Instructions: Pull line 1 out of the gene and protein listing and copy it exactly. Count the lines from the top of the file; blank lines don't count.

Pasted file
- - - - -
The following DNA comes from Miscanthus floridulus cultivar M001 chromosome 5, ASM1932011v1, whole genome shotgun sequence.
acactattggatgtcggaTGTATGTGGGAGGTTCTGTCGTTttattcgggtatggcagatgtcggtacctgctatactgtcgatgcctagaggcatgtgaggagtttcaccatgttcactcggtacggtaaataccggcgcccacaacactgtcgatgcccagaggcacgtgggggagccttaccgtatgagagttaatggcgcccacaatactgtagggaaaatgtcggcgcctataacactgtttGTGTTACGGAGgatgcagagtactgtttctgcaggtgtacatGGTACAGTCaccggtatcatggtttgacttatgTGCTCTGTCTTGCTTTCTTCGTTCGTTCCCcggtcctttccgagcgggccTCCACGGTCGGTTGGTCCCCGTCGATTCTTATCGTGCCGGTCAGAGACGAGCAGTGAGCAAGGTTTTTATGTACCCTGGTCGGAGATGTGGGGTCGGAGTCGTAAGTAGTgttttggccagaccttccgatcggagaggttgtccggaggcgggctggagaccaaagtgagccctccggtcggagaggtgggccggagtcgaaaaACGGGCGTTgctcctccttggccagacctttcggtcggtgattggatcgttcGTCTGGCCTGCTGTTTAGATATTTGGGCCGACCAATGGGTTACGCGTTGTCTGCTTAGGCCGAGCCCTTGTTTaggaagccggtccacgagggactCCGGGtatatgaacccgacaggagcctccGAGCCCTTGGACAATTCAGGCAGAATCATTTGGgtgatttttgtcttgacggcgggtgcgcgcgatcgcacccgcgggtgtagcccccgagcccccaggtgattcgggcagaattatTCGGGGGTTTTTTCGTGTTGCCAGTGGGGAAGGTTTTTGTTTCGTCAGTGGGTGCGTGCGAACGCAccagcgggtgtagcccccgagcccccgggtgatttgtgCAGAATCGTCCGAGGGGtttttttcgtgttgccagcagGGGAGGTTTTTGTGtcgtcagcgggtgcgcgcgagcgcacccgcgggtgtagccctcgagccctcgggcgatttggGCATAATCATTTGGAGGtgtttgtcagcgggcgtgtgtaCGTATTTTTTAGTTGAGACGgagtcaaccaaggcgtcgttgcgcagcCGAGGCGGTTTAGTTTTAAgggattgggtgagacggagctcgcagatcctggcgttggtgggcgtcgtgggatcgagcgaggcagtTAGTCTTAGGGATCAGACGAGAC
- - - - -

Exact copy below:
The following DNA comes from Miscanthus floridulus cultivar M001 chromosome 5, ASM1932011v1, whole genome shotgun sequence.